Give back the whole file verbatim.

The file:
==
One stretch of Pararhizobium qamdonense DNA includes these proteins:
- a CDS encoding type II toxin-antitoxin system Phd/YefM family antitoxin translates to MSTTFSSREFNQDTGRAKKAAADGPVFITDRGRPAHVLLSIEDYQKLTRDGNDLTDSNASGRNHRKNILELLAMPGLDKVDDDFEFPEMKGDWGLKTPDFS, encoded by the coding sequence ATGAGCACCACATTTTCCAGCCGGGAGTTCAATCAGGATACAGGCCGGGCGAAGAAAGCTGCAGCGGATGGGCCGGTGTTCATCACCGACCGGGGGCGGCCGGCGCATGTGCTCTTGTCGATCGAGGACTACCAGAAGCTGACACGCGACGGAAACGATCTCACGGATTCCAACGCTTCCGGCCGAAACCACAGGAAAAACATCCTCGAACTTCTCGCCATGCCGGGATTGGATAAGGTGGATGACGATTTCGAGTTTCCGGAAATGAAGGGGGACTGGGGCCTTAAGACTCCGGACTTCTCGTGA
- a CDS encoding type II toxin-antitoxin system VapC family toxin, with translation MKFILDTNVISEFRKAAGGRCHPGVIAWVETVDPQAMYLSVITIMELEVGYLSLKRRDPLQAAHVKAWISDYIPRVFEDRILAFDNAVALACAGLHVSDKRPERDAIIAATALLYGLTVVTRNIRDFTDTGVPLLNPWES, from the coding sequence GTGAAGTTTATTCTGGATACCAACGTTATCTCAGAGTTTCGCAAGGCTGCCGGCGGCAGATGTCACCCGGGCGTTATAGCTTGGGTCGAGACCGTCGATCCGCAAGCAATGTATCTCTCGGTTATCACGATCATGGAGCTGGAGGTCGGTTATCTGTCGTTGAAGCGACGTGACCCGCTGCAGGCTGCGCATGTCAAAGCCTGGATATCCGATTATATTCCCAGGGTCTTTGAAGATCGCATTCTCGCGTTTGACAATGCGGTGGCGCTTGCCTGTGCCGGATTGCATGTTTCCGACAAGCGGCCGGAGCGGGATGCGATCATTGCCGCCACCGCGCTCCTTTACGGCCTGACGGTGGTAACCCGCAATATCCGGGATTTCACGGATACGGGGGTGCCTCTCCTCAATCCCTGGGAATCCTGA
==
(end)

One stretch of Pararhizobium qamdonense DNA includes these proteins:
- a CDS encoding type II toxin-antitoxin system Phd/YefM family antitoxin translates to MSTTFSSREFNQDTGRAKKAAADGPVFITDRGRPAHVLLSIEDYQKLTRDGNDLTDSNASGRNHRKNILELLAMPGLDKVDDDFEFPEMKGDWGLKTPDFS, encoded by the coding sequence ATGAGCACCACATTTTCCAGCCGGGAGTTCAATCAGGATACAGGCCGGGCGAAGAAAGCTGCAGCGGATGGGCCGGTGTTCATCACCGACCGGGGGCGGCCGGCGCATGTGCTCTTGTCGATCGAGGACTACCAGAAGCTGACACGCGACGGAAACGATCTCACGGATTCCAACGCTTCCGGCCGAAACCACAGGAAAAACATCCTCGAACTTCTCGCCATGCCGGGATTGGATAAGGTGGATGACGATTTCGAGTTTCCGGAAATGAAGGGGGACTGGGGCCTTAAGACTCCGGACTTCTCGTGA
- a CDS encoding type II toxin-antitoxin system VapC family toxin, with translation MKFILDTNVISEFRKAAGGRCHPGVIAWVETVDPQAMYLSVITIMELEVGYLSLKRRDPLQAAHVKAWISDYIPRVFEDRILAFDNAVALACAGLHVSDKRPERDAIIAATALLYGLTVVTRNIRDFTDTGVPLLNPWES, from the coding sequence GTGAAGTTTATTCTGGATACCAACGTTATCTCAGAGTTTCGCAAGGCTGCCGGCGGCAGATGTCACCCGGGCGTTATAGCTTGGGTCGAGACCGTCGATCCGCAAGCAATGTATCTCTCGGTTATCACGATCATGGAGCTGGAGGTCGGTTATCTGTCGTTGAAGCGACGTGACCCGCTGCAGGCTGCGCATGTCAAAGCCTGGATATCCGATTATATTCCCAGGGTCTTTGAAGATCGCATTCTCGCGTTTGACAATGCGGTGGCGCTTGCCTGTGCCGGATTGCATGTTTCCGACAAGCGGCCGGAGCGGGATGCGATCATTGCCGCCACCGCGCTCCTTTACGGCCTGACGGTGGTAACCCGCAATATCCGGGATTTCACGGATACGGGGGTGCCTCTCCTCAATCCCTGGGAATCCTGA